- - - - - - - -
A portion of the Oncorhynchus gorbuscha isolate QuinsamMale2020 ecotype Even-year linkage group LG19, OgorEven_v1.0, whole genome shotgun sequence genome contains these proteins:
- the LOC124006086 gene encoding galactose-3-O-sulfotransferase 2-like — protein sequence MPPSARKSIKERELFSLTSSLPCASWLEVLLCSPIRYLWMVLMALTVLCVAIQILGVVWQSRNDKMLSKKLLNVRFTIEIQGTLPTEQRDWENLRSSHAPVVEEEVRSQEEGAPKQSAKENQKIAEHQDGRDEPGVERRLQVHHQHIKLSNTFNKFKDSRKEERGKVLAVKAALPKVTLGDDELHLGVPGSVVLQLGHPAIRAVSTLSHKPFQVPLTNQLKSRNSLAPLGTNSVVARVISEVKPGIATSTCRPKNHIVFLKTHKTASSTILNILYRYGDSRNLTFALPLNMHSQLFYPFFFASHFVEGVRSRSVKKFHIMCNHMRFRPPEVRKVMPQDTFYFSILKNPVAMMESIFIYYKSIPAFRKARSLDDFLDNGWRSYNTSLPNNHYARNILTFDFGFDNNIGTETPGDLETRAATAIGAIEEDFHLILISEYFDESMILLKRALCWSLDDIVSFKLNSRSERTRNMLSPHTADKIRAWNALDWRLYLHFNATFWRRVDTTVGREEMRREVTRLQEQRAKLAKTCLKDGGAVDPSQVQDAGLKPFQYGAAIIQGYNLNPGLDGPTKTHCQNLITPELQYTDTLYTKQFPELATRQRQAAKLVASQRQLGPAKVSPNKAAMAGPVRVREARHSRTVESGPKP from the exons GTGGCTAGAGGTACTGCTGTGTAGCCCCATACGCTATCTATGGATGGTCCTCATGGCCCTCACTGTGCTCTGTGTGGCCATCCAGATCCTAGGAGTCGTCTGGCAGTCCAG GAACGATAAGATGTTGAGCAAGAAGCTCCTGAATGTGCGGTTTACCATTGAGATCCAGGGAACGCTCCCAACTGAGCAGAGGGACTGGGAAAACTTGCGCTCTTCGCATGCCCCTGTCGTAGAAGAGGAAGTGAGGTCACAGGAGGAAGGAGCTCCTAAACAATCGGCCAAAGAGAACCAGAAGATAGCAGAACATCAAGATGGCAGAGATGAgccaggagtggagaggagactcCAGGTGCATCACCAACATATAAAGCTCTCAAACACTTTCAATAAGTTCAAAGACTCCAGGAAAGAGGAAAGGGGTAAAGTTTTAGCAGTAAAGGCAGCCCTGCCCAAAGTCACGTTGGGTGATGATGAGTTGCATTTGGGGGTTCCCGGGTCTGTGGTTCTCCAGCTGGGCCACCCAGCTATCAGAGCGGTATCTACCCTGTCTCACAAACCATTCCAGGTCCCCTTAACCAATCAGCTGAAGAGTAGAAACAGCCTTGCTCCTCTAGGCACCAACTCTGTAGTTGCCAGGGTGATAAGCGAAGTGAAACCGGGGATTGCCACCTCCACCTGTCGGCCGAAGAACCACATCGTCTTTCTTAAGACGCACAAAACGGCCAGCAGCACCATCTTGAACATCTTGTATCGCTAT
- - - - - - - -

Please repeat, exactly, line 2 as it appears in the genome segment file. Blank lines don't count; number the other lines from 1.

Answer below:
- the LOC124006086 gene encoding galactose-3-O-sulfotransferase 2-like — protein sequence MPPSARKSIKERELFSLTSSLPCASWLEVLLCSPIRYLWMVLMALTVLCVAIQILGVVWQSRNDKMLSKKLLNVRFTIEIQGTLPTEQRDWENLRSSHAPVVEEEVRSQEEGAPKQSAKENQKIAEHQDGRDEPGVERRLQVHHQHIKLSNTFNKFKDSRKEERGKVLAVKAALPKVTLGDDELHLGVPGSVVLQLGHPAIRAVSTLSHKPFQVPLTNQLKSRNSLAPLGTNSVVARVISEVKPGIATSTCRPKNHIVFLKTHKTASSTILNILYRYGDSRNLTFALPLNMHSQLFYPFFFASHFVEGVRSRSVKKFHIMCNHMRFRPPEVRKVMPQDTFYFSILKNPVAMMESIFIYYKSIPAFRKARSLDDFLDNGWRSYNTSLPNNHYARNILTFDFGFDNNIGTETPGDLETRAATAIGAIEEDFHLILISEYFDESMILLKRALCWSLDDIVSFKLNSRSERTRNMLSPHTADKIRAWNALDWRLYLHFNATFWRRVDTTVGREEMRREVTRLQEQRAKLAKTCLKDGGAVDPSQVQDAGLKPFQYGAAIIQGYNLNPGLDGPTKTHCQNLITPELQYTDTLYTKQFPELATRQRQAAKLVASQRQLGPAKVSPNKAAMAGPVRVREARHSRTVESGPKP from the exons GTGGCTAGAGGTACTGCTGTGTAGCCCCATACGCTATCTATGGATGGTCCTCATGGCCCTCACTGTGCTCTGTGTGGCCATCCAGATCCTAGGAGTCGTCTGGCAGTCCAG GAACGATAAGATGTTGAGCAAGAAGCTCCTGAATGTGCGGTTTACCATTGAGATCCAGGGAACGCTCCCAACTGAGCAGAGGGACTGGGAAAACTTGCGCTCTTCGCATGCCCCTGTCGTAGAAGAGGAAGTGAGGTCACAGGAGGAAGGAGCTCCTAAACAATCGGCCAAAGAGAACCAGAAGATAGCAGAACATCAAGATGGCAGAGATGAgccaggagtggagaggagactcCAGGTGCATCACCAACATATAAAGCTCTCAAACACTTTCAATAAGTTCAAAGACTCCAGGAAAGAGGAAAGGGGTAAAGTTTTAGCAGTAAAGGCAGCCCTGCCCAAAGTCACGTTGGGTGATGATGAGTTGCATTTGGGGGTTCCCGGGTCTGTGGTTCTCCAGCTGGGCCACCCAGCTATCAGAGCGGTATCTACCCTGTCTCACAAACCATTCCAGGTCCCCTTAACCAATCAGCTGAAGAGTAGAAACAGCCTTGCTCCTCTAGGCACCAACTCTGTAGTTGCCAGGGTGATAAGCGAAGTGAAACCGGGGATTGCCACCTCCACCTGTCGGCCGAAGAACCACATCGTCTTTCTTAAGACGCACAAAACGGCCAGCAGCACCATCTTGAACATCTTGTATCGCTAT